Taking its place alongside works by Ernst Junger, Robert Graves, and Erich Maria Remarque, Emilio Lussu's memoir is one of the most affecting accounts to come out of the First World War. A classic in Italy but virtually unkwn in the English-speaking world, it reveals, in spare and detached prose, the almost farcical side of the war as seen by a Sardinian officer fighting the Austrian army on the Asiago plateau in rtheastern Italy, the front so poignantly evoked by Ernest Hemingway in A Farewell to Arms. For Lussu, June 1916 to July 1917 was a year of continuous assaults on impregnable trenches, absurd missions concocted by commanders full of patriotic rhetoric and vanity but lacking in tactical skill, and episodes often tragic and sometimes grotesque, where the incompetence of his own side was as dangerous as the attacked waged by the enemy. A rare firsthand account of the Italian front, Lussu's memoir succeeds in staging a fierce indictment of the futility of war in a dry, often ironic style that sets his tale wholly apart from the Western Front of Remarque, and adds an astonishingly modern voice to the literature of the Great War.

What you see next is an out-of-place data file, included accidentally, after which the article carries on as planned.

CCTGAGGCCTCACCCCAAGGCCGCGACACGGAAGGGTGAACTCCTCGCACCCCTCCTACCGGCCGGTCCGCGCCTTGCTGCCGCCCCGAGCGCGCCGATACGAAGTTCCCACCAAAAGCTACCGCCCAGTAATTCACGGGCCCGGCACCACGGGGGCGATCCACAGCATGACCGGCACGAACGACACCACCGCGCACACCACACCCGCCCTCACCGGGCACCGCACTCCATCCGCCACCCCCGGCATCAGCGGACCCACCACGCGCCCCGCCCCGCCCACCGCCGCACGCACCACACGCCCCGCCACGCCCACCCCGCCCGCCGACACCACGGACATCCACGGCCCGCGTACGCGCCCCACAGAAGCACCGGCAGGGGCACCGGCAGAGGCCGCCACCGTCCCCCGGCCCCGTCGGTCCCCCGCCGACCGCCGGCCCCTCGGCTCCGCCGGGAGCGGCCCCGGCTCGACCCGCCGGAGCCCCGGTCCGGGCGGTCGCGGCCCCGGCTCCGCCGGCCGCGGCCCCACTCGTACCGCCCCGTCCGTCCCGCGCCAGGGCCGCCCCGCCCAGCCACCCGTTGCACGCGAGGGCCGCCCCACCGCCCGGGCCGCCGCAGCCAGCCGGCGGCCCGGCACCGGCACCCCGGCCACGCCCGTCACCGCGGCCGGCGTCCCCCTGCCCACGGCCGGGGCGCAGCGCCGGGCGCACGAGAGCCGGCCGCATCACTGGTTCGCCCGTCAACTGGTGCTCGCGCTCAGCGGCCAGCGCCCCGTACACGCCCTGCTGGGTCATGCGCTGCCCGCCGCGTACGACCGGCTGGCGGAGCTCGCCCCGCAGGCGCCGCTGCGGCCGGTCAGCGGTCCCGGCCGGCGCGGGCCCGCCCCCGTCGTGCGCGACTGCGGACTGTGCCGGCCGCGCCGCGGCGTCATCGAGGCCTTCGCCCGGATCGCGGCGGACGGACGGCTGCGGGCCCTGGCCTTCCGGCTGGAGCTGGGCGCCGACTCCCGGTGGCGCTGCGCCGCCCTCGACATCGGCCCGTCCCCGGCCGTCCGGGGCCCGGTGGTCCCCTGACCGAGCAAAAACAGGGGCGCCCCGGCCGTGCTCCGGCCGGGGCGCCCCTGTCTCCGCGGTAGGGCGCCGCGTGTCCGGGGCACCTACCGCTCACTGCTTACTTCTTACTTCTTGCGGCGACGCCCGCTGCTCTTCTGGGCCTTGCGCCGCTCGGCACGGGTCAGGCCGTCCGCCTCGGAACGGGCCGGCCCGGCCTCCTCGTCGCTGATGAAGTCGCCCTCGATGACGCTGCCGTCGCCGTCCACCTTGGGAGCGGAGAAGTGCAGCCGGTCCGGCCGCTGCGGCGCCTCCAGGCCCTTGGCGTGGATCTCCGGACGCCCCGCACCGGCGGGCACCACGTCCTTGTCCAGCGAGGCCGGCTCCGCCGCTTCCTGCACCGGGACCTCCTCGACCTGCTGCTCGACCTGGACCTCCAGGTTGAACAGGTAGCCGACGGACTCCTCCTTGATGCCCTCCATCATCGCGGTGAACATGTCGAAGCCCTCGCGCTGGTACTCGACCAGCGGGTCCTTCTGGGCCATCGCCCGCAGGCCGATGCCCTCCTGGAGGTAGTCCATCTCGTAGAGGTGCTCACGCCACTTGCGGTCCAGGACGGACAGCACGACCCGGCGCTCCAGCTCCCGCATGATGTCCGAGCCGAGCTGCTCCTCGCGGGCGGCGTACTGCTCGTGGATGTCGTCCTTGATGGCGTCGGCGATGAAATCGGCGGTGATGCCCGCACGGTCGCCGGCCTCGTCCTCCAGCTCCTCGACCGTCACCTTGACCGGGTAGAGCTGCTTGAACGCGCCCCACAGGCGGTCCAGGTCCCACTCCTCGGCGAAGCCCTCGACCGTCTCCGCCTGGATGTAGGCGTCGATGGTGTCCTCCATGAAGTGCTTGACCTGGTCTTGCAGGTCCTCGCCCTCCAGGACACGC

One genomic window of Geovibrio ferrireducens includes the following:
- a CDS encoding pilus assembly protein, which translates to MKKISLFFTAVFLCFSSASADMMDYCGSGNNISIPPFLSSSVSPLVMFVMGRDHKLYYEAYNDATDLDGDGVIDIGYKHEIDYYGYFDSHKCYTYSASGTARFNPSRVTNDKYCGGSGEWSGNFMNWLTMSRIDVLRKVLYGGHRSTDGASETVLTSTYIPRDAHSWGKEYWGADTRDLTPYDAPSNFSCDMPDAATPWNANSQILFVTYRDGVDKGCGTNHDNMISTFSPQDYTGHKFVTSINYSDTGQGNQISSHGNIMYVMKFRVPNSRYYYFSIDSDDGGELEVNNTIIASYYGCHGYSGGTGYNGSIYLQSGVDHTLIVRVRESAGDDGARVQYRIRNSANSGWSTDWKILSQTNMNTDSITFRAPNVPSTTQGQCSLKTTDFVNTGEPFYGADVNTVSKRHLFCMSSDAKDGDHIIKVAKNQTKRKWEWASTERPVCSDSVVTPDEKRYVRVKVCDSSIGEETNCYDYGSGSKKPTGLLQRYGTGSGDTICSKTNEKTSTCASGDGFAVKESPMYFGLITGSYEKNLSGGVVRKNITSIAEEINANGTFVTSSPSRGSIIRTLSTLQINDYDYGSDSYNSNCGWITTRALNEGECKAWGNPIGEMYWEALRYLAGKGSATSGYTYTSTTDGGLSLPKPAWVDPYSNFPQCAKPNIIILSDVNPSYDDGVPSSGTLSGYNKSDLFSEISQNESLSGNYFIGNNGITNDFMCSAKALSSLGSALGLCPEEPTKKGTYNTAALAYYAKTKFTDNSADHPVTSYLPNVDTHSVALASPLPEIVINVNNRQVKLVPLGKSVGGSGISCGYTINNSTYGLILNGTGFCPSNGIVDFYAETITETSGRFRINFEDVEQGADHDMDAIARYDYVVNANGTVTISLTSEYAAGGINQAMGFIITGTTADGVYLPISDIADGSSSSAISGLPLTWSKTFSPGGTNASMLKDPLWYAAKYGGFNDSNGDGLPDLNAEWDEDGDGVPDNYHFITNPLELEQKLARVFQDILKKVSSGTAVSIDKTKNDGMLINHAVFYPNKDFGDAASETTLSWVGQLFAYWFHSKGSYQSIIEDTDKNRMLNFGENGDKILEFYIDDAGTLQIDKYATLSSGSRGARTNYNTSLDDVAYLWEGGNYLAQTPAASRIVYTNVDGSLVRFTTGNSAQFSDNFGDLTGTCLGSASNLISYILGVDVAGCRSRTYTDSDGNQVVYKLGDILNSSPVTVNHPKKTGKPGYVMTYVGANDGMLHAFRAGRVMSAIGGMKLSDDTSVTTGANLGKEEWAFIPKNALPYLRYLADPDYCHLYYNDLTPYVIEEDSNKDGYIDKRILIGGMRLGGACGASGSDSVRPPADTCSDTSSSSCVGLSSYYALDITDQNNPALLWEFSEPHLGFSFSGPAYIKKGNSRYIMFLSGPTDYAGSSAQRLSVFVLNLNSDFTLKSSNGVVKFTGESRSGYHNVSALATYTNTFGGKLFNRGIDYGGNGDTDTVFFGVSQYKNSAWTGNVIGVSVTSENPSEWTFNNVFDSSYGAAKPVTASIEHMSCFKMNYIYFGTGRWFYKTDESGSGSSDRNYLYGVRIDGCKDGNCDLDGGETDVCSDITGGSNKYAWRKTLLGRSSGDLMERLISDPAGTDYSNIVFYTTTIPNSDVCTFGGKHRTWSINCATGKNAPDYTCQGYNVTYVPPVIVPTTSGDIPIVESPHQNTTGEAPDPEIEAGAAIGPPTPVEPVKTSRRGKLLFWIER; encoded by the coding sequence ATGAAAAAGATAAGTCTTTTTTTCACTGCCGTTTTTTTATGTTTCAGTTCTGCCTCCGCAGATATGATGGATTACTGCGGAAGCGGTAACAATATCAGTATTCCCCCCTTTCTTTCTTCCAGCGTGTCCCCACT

Emilio Lussu (1890-1975) served as an infantry officer in WWI and was decorated several times for valor. A fervent antifascist, he spent much of the 1920s in exile in France, fought in Spain against Franco, and returned to Italy in 1943 to join the resistance. Mark Thompson is an award-winning British historian. He is the author, most recently, of The White War: Life and Death on the Italian Front, 1915-1919.